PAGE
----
CROSS Safety Report
Snow sliding off industrial building roofs
This report is over 2 years old
A lean-to roof at lower level than the main roof of a large industrial building collapsed and ground level equipment was damaged due to a sliding snow.
Key Learning Outcomes
For civil and structural design engineers:
Careful consideration should be given to the risk of sliding snow. In particular, for areas prone to heavier snow falls and if the roofs coverings are of glass or other slippery material where snow can accumulate and then slide as an entire mass
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Collapse of a lean-to roof, at a lower level than the main roof of a large industrial building, and damage to ground level equipment, was caused by snow. It had accumulated on the main roof, thawed and slid off imposing large imposed loads due to impact.
The reporter says that sliding snow forces are addressed in UK codes but only in the context of loads on the back of parapets. Modern single storey buildings can have shallow curved roof profiles and no parapets so there is little restraint to snow falls from height.
Sliding snow falling from eaves is acknowledged abroad, typically on relatively steep roofs by the use of snow guards at eave positions. Some projects in the UK incorporate snow guarding but the risk of snow falling through height is generally not considered. Building designers should assess the risk to users and adjacent structures of snow load impact resulting from large roofs with no parapets.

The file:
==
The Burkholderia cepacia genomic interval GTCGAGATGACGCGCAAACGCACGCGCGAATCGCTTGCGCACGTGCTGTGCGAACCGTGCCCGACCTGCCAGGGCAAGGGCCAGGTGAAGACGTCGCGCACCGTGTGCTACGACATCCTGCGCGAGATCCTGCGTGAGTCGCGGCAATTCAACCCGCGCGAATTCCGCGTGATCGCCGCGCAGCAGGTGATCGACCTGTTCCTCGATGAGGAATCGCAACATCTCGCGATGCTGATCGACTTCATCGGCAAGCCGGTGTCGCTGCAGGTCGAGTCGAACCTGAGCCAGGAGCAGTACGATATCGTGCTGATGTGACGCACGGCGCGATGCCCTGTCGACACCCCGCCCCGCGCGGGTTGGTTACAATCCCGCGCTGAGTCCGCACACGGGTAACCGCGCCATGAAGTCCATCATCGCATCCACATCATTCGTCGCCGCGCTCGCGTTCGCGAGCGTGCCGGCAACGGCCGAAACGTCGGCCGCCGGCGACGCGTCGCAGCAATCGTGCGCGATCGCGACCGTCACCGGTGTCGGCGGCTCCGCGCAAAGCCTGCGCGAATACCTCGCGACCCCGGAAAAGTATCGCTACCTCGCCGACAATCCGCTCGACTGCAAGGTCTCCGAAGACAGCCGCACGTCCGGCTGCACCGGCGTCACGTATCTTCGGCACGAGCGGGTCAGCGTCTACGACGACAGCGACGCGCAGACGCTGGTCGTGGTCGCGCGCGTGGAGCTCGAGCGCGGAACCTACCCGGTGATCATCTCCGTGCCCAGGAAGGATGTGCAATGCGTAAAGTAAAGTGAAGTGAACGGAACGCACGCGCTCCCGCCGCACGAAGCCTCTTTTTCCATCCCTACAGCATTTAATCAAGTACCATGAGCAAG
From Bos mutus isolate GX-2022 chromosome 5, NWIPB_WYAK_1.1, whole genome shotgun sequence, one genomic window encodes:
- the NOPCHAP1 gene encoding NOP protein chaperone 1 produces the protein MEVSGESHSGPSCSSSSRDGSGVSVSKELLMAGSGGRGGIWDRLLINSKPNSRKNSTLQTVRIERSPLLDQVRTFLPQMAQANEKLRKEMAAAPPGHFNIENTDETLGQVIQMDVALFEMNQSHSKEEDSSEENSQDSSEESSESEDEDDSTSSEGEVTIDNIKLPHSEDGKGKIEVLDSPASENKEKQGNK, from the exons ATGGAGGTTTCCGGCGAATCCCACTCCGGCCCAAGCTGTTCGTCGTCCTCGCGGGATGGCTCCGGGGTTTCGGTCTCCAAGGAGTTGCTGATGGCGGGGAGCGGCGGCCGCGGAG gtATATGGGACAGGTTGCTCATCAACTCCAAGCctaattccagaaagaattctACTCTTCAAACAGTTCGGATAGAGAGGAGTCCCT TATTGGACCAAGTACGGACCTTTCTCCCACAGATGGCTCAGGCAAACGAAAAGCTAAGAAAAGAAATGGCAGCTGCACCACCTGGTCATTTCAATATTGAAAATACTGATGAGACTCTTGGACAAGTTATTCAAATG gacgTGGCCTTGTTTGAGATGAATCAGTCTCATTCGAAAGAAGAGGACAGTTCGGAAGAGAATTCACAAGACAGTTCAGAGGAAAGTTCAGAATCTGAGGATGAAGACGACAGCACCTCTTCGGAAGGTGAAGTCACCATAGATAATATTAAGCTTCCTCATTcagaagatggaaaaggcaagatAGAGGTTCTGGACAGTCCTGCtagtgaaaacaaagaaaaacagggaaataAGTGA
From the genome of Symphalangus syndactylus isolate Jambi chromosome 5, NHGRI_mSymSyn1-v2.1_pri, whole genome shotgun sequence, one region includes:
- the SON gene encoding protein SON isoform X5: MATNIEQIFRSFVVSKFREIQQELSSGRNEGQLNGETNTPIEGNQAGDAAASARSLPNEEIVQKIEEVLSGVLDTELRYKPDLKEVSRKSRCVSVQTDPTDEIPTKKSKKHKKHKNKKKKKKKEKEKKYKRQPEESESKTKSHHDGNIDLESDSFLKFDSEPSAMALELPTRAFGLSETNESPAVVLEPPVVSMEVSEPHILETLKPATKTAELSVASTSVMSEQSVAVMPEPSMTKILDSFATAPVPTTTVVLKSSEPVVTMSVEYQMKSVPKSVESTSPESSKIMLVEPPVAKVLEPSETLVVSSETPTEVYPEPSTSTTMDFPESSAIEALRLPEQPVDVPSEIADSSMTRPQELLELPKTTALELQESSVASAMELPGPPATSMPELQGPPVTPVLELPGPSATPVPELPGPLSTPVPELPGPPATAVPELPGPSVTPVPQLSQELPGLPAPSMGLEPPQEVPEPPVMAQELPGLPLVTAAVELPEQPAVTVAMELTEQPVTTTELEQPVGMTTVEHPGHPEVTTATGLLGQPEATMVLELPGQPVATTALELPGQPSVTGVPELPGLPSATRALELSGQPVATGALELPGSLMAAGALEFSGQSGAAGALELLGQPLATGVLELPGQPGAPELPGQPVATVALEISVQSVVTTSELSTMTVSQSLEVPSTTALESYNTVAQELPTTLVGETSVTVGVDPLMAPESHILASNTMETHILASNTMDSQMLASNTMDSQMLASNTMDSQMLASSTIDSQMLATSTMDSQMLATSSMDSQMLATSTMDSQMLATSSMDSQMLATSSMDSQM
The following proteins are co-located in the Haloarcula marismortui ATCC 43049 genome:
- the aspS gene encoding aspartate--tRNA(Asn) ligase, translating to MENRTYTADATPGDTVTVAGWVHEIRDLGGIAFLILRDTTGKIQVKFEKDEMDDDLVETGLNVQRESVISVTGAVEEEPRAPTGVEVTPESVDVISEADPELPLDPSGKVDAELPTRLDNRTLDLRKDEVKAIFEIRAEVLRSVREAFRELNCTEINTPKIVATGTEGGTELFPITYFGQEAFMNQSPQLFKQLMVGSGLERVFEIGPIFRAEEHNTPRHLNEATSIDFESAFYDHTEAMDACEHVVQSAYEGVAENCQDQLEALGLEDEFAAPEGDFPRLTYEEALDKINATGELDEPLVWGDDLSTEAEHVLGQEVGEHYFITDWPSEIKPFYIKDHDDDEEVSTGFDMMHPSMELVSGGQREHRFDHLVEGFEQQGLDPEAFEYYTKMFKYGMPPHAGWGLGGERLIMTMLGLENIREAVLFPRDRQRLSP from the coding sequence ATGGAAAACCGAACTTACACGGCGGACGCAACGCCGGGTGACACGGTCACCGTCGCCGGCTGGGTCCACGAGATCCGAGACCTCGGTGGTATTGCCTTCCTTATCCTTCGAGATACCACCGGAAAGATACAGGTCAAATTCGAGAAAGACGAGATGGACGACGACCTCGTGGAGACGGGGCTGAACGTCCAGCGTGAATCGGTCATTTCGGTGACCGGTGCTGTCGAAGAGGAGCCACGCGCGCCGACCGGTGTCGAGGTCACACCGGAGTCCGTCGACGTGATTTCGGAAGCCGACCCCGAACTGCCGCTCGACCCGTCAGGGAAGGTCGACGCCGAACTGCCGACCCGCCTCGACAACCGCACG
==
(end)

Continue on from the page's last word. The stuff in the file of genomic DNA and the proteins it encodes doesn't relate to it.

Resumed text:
Expert Panel Comments
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This eventuality requires more publicity, and the report is an example of how design should be risk based rather than code-driven. Indeed, designers should address this risk especially in areas prone to heavier snow falls and if the roofs coverings are of glass or other slippery material where snow can accumulate and then slide as an entire mass.
In cold parts of Europe (and elsewhere) pedestrians have been killed by large icicles. In any risk assessment the generic hazard of ‘falling objects’ should be one of the key words. CROSS has previously had reports on collapses due to snow loads. You can search for safety information on snow loads on the CROSS website.
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